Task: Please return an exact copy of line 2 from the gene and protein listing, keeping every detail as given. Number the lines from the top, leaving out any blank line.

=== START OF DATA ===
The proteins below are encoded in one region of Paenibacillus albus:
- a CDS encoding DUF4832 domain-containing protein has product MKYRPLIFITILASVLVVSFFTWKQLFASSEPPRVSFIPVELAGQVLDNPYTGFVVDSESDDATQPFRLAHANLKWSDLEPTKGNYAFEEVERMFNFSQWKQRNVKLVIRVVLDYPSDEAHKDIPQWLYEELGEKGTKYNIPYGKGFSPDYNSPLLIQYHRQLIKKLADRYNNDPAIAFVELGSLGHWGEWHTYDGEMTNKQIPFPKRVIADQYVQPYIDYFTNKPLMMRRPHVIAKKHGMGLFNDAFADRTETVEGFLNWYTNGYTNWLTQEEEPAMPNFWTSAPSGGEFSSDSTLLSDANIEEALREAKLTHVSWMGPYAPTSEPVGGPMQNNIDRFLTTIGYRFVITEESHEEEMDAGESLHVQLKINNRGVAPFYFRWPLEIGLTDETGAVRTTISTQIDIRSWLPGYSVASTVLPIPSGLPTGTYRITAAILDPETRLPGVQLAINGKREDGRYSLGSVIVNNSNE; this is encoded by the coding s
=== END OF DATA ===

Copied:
- a CDS encoding DUF4832 domain-containing protein has product MKYRPLIFITILASVLVVSFFTWKQLFASSEPPRVSFIPVELAGQVLDNPYTGFVVDSESDDATQPFRLAHANLKWSDLEPTKGNYAFEEVERMFNFSQWKQRNVKLVIRVVLDYPSDEAHKDIPQWLYEELGEKGTKYNIPYGKGFSPDYNSPLLIQYHRQLIKKLADRYNNDPAIAFVELGSLGHWGEWHTYDGEMTNKQIPFPKRVIADQYVQPYIDYFTNKPLMMRRPHVIAKKHGMGLFNDAFADRTETVEGFLNWYTNGYTNWLTQEEEPAMPNFWTSAPSGGEFSSDSTLLSDANIEEALREAKLTHVSWMGPYAPTSEPVGGPMQNNIDRFLTTIGYRFVITEESHEEEMDAGESLHVQLKINNRGVAPFYFRWPLEIGLTDETGAVRTTISTQIDIRSWLPGYSVASTVLPIPSGLPTGTYRITAAILDPETRLPGVQLAINGKREDGRYSLGSVIVNNSNE; this is encoded by the coding s